The US and China bring two options to Australia:
War and more war or peace and trade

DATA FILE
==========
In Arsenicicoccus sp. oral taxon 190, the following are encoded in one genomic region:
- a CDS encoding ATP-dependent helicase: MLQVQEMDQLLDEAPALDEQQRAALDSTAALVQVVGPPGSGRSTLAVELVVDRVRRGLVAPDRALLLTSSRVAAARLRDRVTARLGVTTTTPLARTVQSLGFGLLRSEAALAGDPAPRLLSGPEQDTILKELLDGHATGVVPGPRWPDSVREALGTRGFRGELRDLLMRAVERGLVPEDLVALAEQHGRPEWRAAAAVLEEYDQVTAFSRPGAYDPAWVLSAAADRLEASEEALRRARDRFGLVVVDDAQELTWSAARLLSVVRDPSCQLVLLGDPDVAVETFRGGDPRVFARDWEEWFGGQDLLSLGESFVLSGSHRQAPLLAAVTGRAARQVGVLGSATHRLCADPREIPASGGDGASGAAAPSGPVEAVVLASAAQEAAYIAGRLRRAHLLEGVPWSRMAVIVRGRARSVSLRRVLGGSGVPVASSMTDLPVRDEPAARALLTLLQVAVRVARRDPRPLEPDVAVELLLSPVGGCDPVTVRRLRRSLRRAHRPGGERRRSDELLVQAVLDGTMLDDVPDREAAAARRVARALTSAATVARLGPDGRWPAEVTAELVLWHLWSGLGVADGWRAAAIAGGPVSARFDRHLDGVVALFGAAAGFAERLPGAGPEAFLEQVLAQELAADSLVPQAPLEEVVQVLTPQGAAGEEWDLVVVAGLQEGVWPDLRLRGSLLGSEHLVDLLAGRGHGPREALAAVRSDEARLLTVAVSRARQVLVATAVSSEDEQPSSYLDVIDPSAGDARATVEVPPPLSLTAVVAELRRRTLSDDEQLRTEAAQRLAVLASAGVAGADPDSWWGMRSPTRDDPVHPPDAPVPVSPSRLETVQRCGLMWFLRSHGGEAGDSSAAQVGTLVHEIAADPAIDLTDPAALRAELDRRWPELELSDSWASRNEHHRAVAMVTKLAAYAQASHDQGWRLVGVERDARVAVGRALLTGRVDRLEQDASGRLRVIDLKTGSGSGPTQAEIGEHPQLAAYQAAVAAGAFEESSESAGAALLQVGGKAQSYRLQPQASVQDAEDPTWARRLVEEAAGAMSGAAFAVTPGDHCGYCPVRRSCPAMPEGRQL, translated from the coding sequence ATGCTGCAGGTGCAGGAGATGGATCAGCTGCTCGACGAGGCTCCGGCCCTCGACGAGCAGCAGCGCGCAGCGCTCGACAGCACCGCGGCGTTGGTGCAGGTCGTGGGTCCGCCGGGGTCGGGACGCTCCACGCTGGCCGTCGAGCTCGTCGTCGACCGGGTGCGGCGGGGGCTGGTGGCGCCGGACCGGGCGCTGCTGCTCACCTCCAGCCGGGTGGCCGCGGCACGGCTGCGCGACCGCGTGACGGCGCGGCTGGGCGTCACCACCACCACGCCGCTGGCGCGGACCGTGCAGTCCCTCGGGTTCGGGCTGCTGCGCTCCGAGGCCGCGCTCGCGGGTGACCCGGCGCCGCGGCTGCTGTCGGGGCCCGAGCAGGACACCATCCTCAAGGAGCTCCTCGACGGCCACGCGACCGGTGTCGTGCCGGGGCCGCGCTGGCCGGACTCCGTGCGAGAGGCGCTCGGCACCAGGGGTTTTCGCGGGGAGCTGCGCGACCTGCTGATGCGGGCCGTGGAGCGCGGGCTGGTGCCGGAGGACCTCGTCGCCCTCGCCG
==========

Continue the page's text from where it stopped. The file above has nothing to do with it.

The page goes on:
Last week the Australian Parliament and the Australian people were presented with two entirely different perspectives and two virtually opposite courses of action. The speech of President George W Bush was almost entirely devoted to war and was peppered with references to "murderers", "committed killers", "terrorists", "outlaw regimes", "weapons programs", and the glory of past wars. "Our nations must confront the immediate threat of proliferation. We are preparing to search planes, ships, trains and trucks carrying suspect cargo, to seize weapons or missiles shipments that raise proliferation concerns", said George Bush. The speech by the President of the People's Republic of China(PRC), Hu Jintao, was devoted to peace, the development of trade and cultural exchanges. "I am convinced that China and Australia will shape a relationship of all-round co-operation that features a high degree of mutual trust, long-term friendship and mutual benefit, a relationship that makes our two peoples both winners", said Hu Jintao. There was no talk of war. In welcoming President Bush, John Howard, also drew upon past wars. He listed the supposed shared values of the US and Australia — the belief that the individual is more important than the state, that strong families are a nation's greatest asset, that competitive free enterprise is the ultimate foundation of national wealth, and that the worth of a person is determined by that person's character and hard work, not by their religion or race or colour or creed or social background. Howard said: "Our two nations have fought in defence of those values". He listed joint Australia-US military campaigns beginning in 1918 up to the present day. He had nothing to say about the principles which determine the Australian Government's foreign relations with other countries, no mention of the United Nations. He welcomed Bush "as a standard-bearer for the values that we hold in common." In welcoming President Hu Jintao the next day, John Howard was much more formal. While characterising the Australia-China relationship as "mature and practical", he dwelt on the fact that "We are different societies, we have different cultures, we have different traditions and we have different histories and no purpose is served in pretending otherwise". Howard also attempted to pose as some sort of go-between in relations between the US and the People's Republic of China. He said, "Our aim is to see calm and constructive dialogue between the US and China on those issues which might potentially cause tension between them ." However Howard failed to say that Australia believes that there is only one China and that Taiwan is a part of that one China, yet this is a main issue of contention between the US and the PRC. Both Howard and Crean, who also had some words of welcome to both Bush and Hu, attempted to raise the issue of the alleged North Korean nuclear issue when introducing Hu Jintao. They are attempting to "line-up" the PRC Government to put pressure on the Democratic People's Republic of Korea. President Hu was not drawn on the issue and did not mention the DPRK in his statement. The choices facing Australia could not have been presented more starkly than in the immense differences between the two addresses to the Australian Parliament. The choice of policy that Australian governments make now and in the future will determine whether Australia becomes a genuine partner on an equal basis with the countries of Asia or whether Australia remains no more than a mindless sheriff of the US doing its bidding against Asian countries.